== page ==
Greencircle “applied for support under the Northern Irish Renewable Obligation Scheme in accordance with Ofgem’s guidelines”, a solicitor for both companies said in response to questions from SourceMaterial and the BBC, without commenting further.
JMW isn’t alone.
Gilfresh Produce, which sells vegetables to supermarkets including Asda, appears to be profiting from a similar ploy that could earn its owners £10 million over the 20-year subsidy period.
Gilfresh is a family business controlled by Thomas Gilpin. Another company at the same address, Ballytyrone Nurseries, is owned by his son, Andrew, and daughter Helen. Both entities are claiming separate subsidy payments—but planning documents show there is only one biogas digester at the site.
Gilfresh has “at all times adhered to the guidelines issued by Ofgem”, the company said through its solicitor in response to questions from SourceMaterial and the BBC.
Just five miles down the road, Hunniford Energy submitted its application to build a biogas plant on the same day as Gilfresh in 2016. Its owners, the Hunniford family, also set up Anakeera Energy, registered a few doors down on the same street.
Hunniford and Anakeera are both running generators connected to a single biogas plant on the same site, documents show, earning an extra £55,000 a month—around £13 million over the lifetime of the subsidy.
All in all, SourceMaterial identified seven plants apparently gaming the system, over-claiming subsidies by a total of £38 million.
Hunniford Energy did not respond to calls and emails.
Moy Park link
JMW, Gilfresh and Hunniford all made arrangements to take waste from Moy Park, documents show.
“Some factory sludge material is processed by Hunniford Energy. Moy Park pays Hunniford for this service,” a Moy Park spokeswoman said in response to questions. Litter arrangements with the other plants are “independent of Moy Park”, she said.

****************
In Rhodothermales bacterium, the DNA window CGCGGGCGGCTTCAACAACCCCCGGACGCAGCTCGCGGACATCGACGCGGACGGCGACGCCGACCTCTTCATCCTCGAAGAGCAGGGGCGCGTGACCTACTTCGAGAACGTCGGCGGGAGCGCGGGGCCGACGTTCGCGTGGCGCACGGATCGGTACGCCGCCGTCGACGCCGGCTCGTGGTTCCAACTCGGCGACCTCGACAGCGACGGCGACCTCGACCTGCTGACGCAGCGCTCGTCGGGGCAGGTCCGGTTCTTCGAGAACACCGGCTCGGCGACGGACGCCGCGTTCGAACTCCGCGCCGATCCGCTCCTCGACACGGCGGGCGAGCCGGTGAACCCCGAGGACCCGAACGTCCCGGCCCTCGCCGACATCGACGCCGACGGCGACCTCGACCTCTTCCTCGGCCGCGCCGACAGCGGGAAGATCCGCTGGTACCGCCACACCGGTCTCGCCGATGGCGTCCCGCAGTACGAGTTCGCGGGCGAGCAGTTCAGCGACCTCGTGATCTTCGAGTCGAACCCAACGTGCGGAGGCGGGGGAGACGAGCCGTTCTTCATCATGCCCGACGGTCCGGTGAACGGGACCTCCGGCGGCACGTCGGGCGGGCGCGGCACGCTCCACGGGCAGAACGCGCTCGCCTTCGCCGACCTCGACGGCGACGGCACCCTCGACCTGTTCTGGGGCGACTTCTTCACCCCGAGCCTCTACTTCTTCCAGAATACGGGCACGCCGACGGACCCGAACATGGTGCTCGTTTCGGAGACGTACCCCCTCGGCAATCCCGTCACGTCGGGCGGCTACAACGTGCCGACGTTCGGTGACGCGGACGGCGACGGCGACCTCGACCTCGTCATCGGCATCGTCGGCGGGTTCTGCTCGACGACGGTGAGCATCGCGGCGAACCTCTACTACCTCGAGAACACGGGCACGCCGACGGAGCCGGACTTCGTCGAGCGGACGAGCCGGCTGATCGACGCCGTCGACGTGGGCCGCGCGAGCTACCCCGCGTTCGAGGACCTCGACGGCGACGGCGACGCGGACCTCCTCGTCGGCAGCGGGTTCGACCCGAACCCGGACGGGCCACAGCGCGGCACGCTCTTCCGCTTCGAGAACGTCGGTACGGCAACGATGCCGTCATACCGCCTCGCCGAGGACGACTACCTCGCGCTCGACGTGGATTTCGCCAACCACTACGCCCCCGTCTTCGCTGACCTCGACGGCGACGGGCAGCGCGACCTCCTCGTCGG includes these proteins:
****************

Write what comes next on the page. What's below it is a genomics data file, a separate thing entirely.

And five of the phantom plants we identified are linked to Action Renewables, a government-backed adviser that helps subsidy claimants get accreditation with Ofgem.
There is no evidence to suggest involvement by Moy Park and Action Renewables in any wrongdoing or potentially misleading subsidy claims. Moy Park told SourceMaterial it was “surprised by the allegations” and “would expect the regulator to pursue this to the full extent of their powers”.
Action Renewables said: “While it would be inappropriate to comment on individual cases, in general, our role is to take the information supplied by applicants and ensure that the format and content of their submission corresponds with Ofgem’s application process. We are content that in submitting applications for our clients we have complied with that process.”
SourceMaterial and the BBC asked Ofgem what it was doing to guard against potentially dishonest claims.
“We are unable to comment on individual cases but we take allegations of this nature very seriously,” an Ofgem spokesperson said. “Any allegation of fraud is referred to our counter fraud team.”
But in replying to our questions, Ofgem copied in internal remarks suggesting that when it receives an application for biogas subsidies, its initial controls go no further than checking whether two applicants share a postcode.
Ofgem is already under fire for its role in another green energy scandal, RHI, after failing to pass on to the Northern Ireland government numerous warnings the £1.2 billion wood-pellet-to-energy subsidy scheme was being abused.
In early 2017, the opposition Sinn Fein left the power-sharing administration after the first minister, DUP leader Arlene Foster, refused to resign over the scandal, triggering a government collapse.
Action Renewables, which earned nearly £250,000 advising RHI claimants, is under investigation by the Charity Commission after it neglected to warn Stormont officials about serious flaws in the scheme.
It told clients it was “not wrong” boost payments by running boilers for longer than necessary. And in a parallel with the biogas scheme, Action Renewables also advised farmers to maximise subsidies by installing two smaller boilers rather than one larger one.
Action Renewables’ managing director told the RHI inquiry the charity could have been accused of misadvising its clients had it not helped them get the best rate.
Perhaps the biggest beneficiary of RHI was Moy Park, which pressured its hundreds of contracted farmers to join the flawed initiative. The subsequent judicial inquiry revealed close ties between the company and government: even after RHI’s failings became public knowledge, Moy Park successfully lobbied for the scheme to be kept long enough for its contracted farmers to benefit.
Evidence reviewed by the inquiry included an internal company email with a cartoon of a Moy Park poultry house powered by a range of renewable energy sources. In front of it was a chicken holding a sack labelled “swag”.
“I can only see it as a cartoon,” a senior Moy Park manager told the inquiry. “I suppose it’s talking about renewable energy being available to farmers and farmers benefiting.”